Good source of vitamins

  • Vitamin A: oily fish, egg yolks, cheese, tofu, nuts, seeds, whole grains and legumes
  • Vitamin B6 (riboflavin): cereals, legumes, green leafy vegetables, fruit, nuts, fish, chicken and meat
  • Vitamin B9 (folate): green leafy vegetables, legumes, nuts and seeds and commercial bread-making flour
  • B12: animal products, including eggs, meat and dairy, and also in fortified soy milk (check the nutrition information panel)
  • Vitamin C: oranges, lemons, limes, berries, kiwifruit, broccoli, tomatoes and capsicum
  • Vitamin D: mainly sunlight, but is also found in some foods such as eggs, fish, while some milks and margarine brands may be fortified with it.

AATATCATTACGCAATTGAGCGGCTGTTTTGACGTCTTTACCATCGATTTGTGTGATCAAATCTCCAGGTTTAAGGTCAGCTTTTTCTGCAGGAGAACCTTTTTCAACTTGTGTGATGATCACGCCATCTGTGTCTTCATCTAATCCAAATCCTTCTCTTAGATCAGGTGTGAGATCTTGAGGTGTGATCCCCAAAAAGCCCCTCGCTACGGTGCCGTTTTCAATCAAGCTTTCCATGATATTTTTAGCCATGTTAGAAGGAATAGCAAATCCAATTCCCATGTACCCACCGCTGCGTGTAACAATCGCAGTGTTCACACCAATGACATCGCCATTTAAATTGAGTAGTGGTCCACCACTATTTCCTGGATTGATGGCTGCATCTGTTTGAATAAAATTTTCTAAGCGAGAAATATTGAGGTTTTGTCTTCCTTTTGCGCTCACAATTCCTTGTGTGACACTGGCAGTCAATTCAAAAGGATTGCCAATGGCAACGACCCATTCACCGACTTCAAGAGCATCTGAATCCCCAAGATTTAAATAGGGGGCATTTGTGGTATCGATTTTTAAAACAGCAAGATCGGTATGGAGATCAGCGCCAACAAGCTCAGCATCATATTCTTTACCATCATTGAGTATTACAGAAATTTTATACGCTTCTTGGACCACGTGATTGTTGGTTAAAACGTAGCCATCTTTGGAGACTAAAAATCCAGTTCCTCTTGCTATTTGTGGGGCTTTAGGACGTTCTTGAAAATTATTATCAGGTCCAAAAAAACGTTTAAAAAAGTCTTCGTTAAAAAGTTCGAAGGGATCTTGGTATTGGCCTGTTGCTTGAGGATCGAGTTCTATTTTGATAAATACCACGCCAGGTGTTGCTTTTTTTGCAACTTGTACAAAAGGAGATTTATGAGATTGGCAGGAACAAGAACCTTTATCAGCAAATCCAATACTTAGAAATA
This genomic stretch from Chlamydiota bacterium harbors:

• Vitamin E: nuts, green leafy vegetables and vegetables oils.
  • Iron: meat, chicken and fish. Vegetarian sources include legumes, whole grains and iron-fortified breakfast cereals
  • Zinc: oysters and other seafood, meat, chicken, dried beans and nuts
  • Selenium: nuts, especially Brazil nuts and meat, cereals and mushrooms

These micronutrients play important roles in both the innate and adaptive immune systems in the production of different types of cells.

In addition to this, vitamin A and zinc helps to maintain the integrity of the skin and lining of vital organs and the respiratory system (which are part of the innate immune system).

Vitamin B12 and iron are also essential for the production of haemoglobin which carries oxygen in the blood.

Vitamin C, E and selenium help to control inflammation by mopping up the impact of oxidative stress produced by free radicals that pierce cell walls causing the contents to leak.

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